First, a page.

On exactly one occasion I had Apple Maps present me with a yellow bar across the top, and Siri’s voice notified me that there was a delay due to an accident. (No alternate routing was provided on this occasion.) Waze has a leg up on Apple and Google when it comes to accident notifications. You even get notified about which lane the accident is in. Google sources some Waze data, but isn’t as specific. On the 101 N last night there was a very sudden slowdown, without warning, at a time of night when there shouldn’t be traffic at all. I waited patiently for Apple Maps to let me know what it was, and Apple Maps was oblivious to it. There was apparently a car accident that closed two lanes, and the car was being loaded on to a flatbed truck, so it wasn’t recent. Why Apple Maps kept silent about it, I don’t know.

The “not showing traffic when you’re en route” question puzzles me too. And TomTom, which is Apple’s data provider, does offer a (paid) service with alerts about traffic. I don’t think Apple’s privacy approach (it splits the route halfway and runs it under another random ID) is the cause, but it seems odd not to feed in traffic data in from other devices on the same route ahead of you.
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The death of advertising and the future of advertising » Tech.pinions

Ben Bajarin:

our research indicates the extremely valuable 18-35 yr old demographic ranks highest in our surveys of those who use an ad blocker. In the US particularly, 4 in 10 millennials admit to blocking internet advertising. Anyone in marketing will tell you this age bracket is highly sought after by marketers. In follow-up interviews I’ve had with this demographic, one of the driving motivations for use of an ad blocker is so they can block ads on YouTube. Watching videos on YouTube is a hefty part of millennials’ weekly activity and many indicated to me their desire to skip ads and get right to the video was centered on their feeling ads were a waste of time. They were going to YouTube to see a short video and did not feel a 5 or 15-second ad before a video was an efficient use of their time. I also asked millennials how they found out they could block ads on the web and the most common answer was from a friend. It seems ad blockers are going viral with many US millennials and it is unlikely this trend loses steam any time soon.

Remember too that those young millennials are highly likely to be using an iPhone – where they can now get an adblocker too.
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Reverse engineering proves journalist security app is anything but secure » Motherboard

JM Porup:

On Friday, Motherboard reported that the new Reporta app, billed as “the only comprehensive security app available worldwide created specifically for journalists,” may not be secure at all.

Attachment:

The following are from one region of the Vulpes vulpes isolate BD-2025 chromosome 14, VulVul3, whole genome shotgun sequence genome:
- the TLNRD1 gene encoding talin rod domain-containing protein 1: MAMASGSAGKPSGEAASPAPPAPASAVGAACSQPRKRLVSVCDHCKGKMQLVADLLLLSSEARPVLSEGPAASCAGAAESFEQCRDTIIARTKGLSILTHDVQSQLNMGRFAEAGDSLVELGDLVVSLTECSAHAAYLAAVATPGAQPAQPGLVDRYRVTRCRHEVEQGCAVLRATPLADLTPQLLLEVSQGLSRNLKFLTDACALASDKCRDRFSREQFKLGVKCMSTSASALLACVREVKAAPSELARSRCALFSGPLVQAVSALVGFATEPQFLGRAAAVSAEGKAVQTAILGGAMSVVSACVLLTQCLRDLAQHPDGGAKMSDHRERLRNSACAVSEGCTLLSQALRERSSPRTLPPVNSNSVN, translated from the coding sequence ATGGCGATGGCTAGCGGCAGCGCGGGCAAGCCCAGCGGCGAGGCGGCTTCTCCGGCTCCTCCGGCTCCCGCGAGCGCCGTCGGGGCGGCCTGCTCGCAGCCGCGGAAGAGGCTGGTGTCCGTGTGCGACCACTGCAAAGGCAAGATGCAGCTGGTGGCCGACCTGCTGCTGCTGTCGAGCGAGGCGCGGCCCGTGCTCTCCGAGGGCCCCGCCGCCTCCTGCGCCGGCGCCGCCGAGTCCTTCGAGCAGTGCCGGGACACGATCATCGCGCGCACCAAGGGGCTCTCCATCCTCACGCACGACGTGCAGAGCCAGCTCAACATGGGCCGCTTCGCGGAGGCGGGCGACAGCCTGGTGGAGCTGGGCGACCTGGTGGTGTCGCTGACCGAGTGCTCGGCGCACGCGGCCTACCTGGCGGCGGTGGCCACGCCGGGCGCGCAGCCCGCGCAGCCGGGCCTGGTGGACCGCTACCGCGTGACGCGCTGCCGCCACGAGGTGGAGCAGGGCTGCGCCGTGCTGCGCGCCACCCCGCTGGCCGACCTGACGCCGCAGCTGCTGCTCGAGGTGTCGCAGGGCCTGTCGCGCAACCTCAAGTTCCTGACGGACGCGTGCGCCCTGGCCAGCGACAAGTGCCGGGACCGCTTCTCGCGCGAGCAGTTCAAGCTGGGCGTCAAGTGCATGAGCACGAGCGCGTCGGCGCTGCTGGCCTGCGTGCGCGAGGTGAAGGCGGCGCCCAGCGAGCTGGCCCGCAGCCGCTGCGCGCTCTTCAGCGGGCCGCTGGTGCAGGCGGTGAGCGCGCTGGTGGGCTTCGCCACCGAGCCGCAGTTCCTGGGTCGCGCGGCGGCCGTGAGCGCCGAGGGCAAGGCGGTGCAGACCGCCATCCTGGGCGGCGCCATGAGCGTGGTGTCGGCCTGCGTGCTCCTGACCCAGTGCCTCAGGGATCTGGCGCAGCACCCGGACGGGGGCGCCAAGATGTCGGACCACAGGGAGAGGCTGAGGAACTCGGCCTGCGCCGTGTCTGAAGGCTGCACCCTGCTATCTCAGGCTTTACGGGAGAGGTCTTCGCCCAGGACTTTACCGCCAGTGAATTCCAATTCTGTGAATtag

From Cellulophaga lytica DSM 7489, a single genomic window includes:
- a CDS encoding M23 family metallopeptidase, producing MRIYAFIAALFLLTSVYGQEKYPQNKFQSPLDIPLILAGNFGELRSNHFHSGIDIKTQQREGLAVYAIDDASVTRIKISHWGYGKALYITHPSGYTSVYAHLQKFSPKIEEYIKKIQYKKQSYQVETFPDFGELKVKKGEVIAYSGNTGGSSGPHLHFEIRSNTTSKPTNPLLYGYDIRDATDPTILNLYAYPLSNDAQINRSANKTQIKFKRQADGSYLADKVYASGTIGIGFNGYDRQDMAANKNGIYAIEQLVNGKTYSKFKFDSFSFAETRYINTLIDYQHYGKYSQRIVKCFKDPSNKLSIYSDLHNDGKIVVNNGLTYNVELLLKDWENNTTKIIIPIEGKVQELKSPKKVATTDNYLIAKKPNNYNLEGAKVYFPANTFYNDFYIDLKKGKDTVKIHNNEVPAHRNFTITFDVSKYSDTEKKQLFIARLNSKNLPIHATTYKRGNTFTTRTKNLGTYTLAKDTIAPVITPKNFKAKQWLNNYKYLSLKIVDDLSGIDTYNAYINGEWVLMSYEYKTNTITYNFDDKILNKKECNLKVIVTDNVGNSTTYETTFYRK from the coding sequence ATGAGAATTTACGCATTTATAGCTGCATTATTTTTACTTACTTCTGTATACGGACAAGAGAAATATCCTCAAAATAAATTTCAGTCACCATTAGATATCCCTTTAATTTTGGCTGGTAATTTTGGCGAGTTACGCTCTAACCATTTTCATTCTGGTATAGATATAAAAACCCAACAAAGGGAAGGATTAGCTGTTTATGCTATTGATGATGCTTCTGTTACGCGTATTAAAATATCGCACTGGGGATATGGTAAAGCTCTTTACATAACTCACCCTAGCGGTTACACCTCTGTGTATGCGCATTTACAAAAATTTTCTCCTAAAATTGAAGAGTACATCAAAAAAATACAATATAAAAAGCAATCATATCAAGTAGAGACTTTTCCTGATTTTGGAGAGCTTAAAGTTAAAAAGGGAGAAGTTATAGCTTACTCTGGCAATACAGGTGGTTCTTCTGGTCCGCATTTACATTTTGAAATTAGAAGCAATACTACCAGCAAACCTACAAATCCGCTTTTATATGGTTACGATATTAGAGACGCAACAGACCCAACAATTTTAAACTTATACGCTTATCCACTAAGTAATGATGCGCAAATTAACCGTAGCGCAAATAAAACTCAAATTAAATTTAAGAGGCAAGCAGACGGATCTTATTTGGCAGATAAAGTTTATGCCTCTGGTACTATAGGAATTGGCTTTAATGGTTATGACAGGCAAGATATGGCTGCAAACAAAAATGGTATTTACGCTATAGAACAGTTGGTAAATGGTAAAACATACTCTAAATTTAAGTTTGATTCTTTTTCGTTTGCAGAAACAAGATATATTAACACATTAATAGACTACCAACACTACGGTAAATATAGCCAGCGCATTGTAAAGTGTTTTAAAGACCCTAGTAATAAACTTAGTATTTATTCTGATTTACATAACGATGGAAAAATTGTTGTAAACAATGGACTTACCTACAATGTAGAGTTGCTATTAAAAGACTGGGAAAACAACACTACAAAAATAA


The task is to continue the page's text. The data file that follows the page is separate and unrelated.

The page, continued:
After we published our story, Frederic Jacobs, Open Whisper Systems’s lead developer for their secure messaging app, Signal, spent his Friday night at home reverse engineering the Reporta binary for iOS. He published the results here. His conclusion was, in a tweet, “Sloppy engineering. Reporta is forensics & analytics rich.”

“Every action is logged,” he wrote in his report. Google Analytics is built into the app, which stores the logs in a local cache before uploading them to Google’s servers. Reporta also uses Twitter’s Crashlytics crash-reporting framework, he explained.

“If you’re building an app for journalists in ‘potentially dangerous conditions,’” Jacobs wrote in a Twitter direct message, “you shouldn’t be tracking your users that much. And certainly not giving out that information to third parties without asking for consent of their users.”

Also has variable use of https and on-device encryption.
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Windows 10 does not change the PC’s fate » Gartner

John Lovelock:


The market is still rebalancing. PC sales continue to decline, and tablets are the preferred consumption device. But new lightweight PCs have emerged that can compete with tablets as an all-day carry device. Made possible by Ivy Bridge architecture in 2013, which has improved steadily since, the new ultramobile premium devices, such as Microsoft’s Surface, now compete with tablets on four fronts; mobility, light weight, all-day batteries and lower price. Windows 10 is targeted at the last of the tablet’s differentiators – ease of use and empowering users.

The global installed base for desktops and laptops will decline for at least five more years, nothing changes that. However, the PC ecosystem now has a Windows 10 device that can re-engage users in the thin, light, all-day ultramobile devices that pack the power of a PC. Ultramobile premium devices halt the decline in PC shipments in 2017 and halt the decline of the PC installed base in 2019.

If you’re into webinars, Gartner is doing a free one at 11am EDT today (Tues October 6) on the PC market’s impact on overall IT spending. “Webinar”. Hmm.